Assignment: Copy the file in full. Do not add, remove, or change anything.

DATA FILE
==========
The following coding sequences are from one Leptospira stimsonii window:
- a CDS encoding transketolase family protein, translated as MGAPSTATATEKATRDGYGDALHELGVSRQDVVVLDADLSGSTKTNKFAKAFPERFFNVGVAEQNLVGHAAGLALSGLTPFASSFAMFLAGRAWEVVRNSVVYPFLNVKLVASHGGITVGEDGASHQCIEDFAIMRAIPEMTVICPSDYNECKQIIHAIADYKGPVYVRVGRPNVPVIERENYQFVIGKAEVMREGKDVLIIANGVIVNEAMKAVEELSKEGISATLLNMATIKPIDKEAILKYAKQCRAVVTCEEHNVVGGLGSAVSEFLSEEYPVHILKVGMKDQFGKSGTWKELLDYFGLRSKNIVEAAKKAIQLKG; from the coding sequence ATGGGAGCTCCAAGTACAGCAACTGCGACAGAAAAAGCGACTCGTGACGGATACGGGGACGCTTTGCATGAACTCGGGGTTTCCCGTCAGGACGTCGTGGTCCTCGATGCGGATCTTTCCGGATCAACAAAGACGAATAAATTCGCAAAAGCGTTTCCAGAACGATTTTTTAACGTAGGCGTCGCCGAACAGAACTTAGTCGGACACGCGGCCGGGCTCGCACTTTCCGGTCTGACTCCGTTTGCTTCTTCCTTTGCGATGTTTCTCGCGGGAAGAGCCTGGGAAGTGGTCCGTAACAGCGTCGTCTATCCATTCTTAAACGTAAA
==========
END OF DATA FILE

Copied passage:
The following coding sequences are from one Leptospira stimsonii window:
- a CDS encoding transketolase family protein, translated as MGAPSTATATEKATRDGYGDALHELGVSRQDVVVLDADLSGSTKTNKFAKAFPERFFNVGVAEQNLVGHAAGLALSGLTPFASSFAMFLAGRAWEVVRNSVVYPFLNVKLVASHGGITVGEDGASHQCIEDFAIMRAIPEMTVICPSDYNECKQIIHAIADYKGPVYVRVGRPNVPVIERENYQFVIGKAEVMREGKDVLIIANGVIVNEAMKAVEELSKEGISATLLNMATIKPIDKEAILKYAKQCRAVVTCEEHNVVGGLGSAVSEFLSEEYPVHILKVGMKDQFGKSGTWKELLDYFGLRSKNIVEAAKKAIQLKG; from the coding sequence ATGGGAGCTCCAAGTACAGCAACTGCGACAGAAAAAGCGACTCGTGACGGATACGGGGACGCTTTGCATGAACTCGGGGTTTCCCGTCAGGACGTCGTGGTCCTCGATGCGGATCTTTCCGGATCAACAAAGACGAATAAATTCGCAAAAGCGTTTCCAGAACGATTTTTTAACGTAGGCGTCGCCGAACAGAACTTAGTCGGACACGCGGCCGGGCTCGCACTTTCCGGTCTGACTCCGTTTGCTTCTTCCTTTGCGATGTTTCTCGCGGGAAGAGCCTGGGAAGTGGTCCGTAACAGCGTCGTCTATCCATTCTTAAACGTAAA